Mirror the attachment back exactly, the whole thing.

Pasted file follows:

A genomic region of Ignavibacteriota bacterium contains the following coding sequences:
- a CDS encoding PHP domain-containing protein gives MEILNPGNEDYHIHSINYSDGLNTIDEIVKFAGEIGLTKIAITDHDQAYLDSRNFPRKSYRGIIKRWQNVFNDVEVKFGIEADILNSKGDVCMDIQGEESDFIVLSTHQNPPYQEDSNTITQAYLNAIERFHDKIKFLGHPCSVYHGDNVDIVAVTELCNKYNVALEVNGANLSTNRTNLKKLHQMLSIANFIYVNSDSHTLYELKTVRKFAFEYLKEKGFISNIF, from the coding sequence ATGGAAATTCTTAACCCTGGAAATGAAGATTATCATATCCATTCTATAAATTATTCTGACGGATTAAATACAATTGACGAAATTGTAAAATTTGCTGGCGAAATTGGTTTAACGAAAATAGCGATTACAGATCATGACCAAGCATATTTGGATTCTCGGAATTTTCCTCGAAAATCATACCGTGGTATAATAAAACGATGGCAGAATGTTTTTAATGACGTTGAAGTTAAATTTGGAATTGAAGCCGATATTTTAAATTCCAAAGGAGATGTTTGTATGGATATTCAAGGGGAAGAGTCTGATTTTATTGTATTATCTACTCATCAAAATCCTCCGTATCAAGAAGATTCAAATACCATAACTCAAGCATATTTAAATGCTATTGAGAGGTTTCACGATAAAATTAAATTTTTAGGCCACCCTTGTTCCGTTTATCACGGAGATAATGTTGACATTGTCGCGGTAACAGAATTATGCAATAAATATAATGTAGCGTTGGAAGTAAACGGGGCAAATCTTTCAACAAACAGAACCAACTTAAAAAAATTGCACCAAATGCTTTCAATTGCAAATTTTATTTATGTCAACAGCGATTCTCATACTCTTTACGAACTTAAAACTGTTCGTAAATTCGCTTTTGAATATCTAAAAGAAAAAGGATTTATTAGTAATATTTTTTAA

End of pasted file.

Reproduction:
A genomic region of Ignavibacteriota bacterium contains the following coding sequences:
- a CDS encoding PHP domain-containing protein gives MEILNPGNEDYHIHSINYSDGLNTIDEIVKFAGEIGLTKIAITDHDQAYLDSRNFPRKSYRGIIKRWQNVFNDVEVKFGIEADILNSKGDVCMDIQGEESDFIVLSTHQNPPYQEDSNTITQAYLNAIERFHDKIKFLGHPCSVYHGDNVDIVAVTELCNKYNVALEVNGANLSTNRTNLKKLHQMLSIANFIYVNSDSHTLYELKTVRKFAFEYLKEKGFISNIF, from the coding sequence ATGGAAATTCTTAACCCTGGAAATGAAGATTATCATATCCATTCTATAAATTATTCTGACGGATTAAATACAATTGACGAAATTGTAAAATTTGCTGGCGAAATTGGTTTAACGAAAATAGCGATTACAGATCATGACCAAGCATATTTGGATTCTCGGAATTTTCCTCGAAAATCATACCGTGGTATAATAAAACGATGGCAGAATGTTTTTAATGACGTTGAAGTTAAATTTGGAATTGAAGCCGATATTTTAAATTCCAAAGGAGATGTTTGTATGGATATTCAAGGGGAAGAGTCTGATTTTATTGTATTATCTACTCATCAAAATCCTCCGTATCAAGAAGATTCAAATACCATAACTCAAGCATATTTAAATGCTATTGAGAGGTTTCACGATAAAATTAAATTTTTAGGCCACCCTTGTTCCGTTTATCACGGAGATAATGTTGACATTGTCGCGGTAACAGAATTATGCAATAAATATAATGTAGCGTTGGAAGTAAACGGGGCAAATCTTTCAACAAACAGAACCAACTTAAAAAAATTGCACCAAATGCTTTCAATTGCAAATTTTATTTATGTCAACAGCGATTCTCATACTCTTTACGAACTTAAAACTGTTCGTAAATTCGCTTTTGAATATCTAAAAGAAAAAGGATTTATTAGTAATATTTTTTAA